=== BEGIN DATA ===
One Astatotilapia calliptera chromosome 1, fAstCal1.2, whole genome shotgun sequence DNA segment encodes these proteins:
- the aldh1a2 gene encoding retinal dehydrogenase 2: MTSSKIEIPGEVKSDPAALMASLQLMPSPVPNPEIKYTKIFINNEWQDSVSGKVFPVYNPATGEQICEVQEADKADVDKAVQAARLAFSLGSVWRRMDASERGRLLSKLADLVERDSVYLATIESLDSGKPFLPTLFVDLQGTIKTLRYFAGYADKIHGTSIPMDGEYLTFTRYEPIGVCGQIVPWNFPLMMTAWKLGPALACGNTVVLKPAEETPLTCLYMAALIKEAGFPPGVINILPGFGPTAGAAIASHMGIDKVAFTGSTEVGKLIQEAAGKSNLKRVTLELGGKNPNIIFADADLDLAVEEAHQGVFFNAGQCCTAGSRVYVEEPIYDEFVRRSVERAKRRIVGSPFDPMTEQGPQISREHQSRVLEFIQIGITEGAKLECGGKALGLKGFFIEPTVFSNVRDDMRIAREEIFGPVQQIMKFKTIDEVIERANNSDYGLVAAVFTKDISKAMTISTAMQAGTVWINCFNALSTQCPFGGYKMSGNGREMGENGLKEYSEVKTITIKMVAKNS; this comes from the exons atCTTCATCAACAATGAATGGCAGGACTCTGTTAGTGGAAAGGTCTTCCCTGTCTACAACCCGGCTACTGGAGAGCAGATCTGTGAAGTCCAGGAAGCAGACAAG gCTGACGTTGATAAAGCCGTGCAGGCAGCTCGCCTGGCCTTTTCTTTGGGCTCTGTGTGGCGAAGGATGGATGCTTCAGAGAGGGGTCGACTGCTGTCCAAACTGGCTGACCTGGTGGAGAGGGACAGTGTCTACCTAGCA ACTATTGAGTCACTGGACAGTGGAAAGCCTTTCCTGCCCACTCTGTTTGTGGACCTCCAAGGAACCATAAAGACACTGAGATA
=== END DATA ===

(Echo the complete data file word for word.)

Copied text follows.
One Astatotilapia calliptera chromosome 1, fAstCal1.2, whole genome shotgun sequence DNA segment encodes these proteins:
- the aldh1a2 gene encoding retinal dehydrogenase 2: MTSSKIEIPGEVKSDPAALMASLQLMPSPVPNPEIKYTKIFINNEWQDSVSGKVFPVYNPATGEQICEVQEADKADVDKAVQAARLAFSLGSVWRRMDASERGRLLSKLADLVERDSVYLATIESLDSGKPFLPTLFVDLQGTIKTLRYFAGYADKIHGTSIPMDGEYLTFTRYEPIGVCGQIVPWNFPLMMTAWKLGPALACGNTVVLKPAEETPLTCLYMAALIKEAGFPPGVINILPGFGPTAGAAIASHMGIDKVAFTGSTEVGKLIQEAAGKSNLKRVTLELGGKNPNIIFADADLDLAVEEAHQGVFFNAGQCCTAGSRVYVEEPIYDEFVRRSVERAKRRIVGSPFDPMTEQGPQISREHQSRVLEFIQIGITEGAKLECGGKALGLKGFFIEPTVFSNVRDDMRIAREEIFGPVQQIMKFKTIDEVIERANNSDYGLVAAVFTKDISKAMTISTAMQAGTVWINCFNALSTQCPFGGYKMSGNGREMGENGLKEYSEVKTITIKMVAKNS; this comes from the exons atCTTCATCAACAATGAATGGCAGGACTCTGTTAGTGGAAAGGTCTTCCCTGTCTACAACCCGGCTACTGGAGAGCAGATCTGTGAAGTCCAGGAAGCAGACAAG gCTGACGTTGATAAAGCCGTGCAGGCAGCTCGCCTGGCCTTTTCTTTGGGCTCTGTGTGGCGAAGGATGGATGCTTCAGAGAGGGGTCGACTGCTGTCCAAACTGGCTGACCTGGTGGAGAGGGACAGTGTCTACCTAGCA ACTATTGAGTCACTGGACAGTGGAAAGCCTTTCCTGCCCACTCTGTTTGTGGACCTCCAAGGAACCATAAAGACACTGAGATA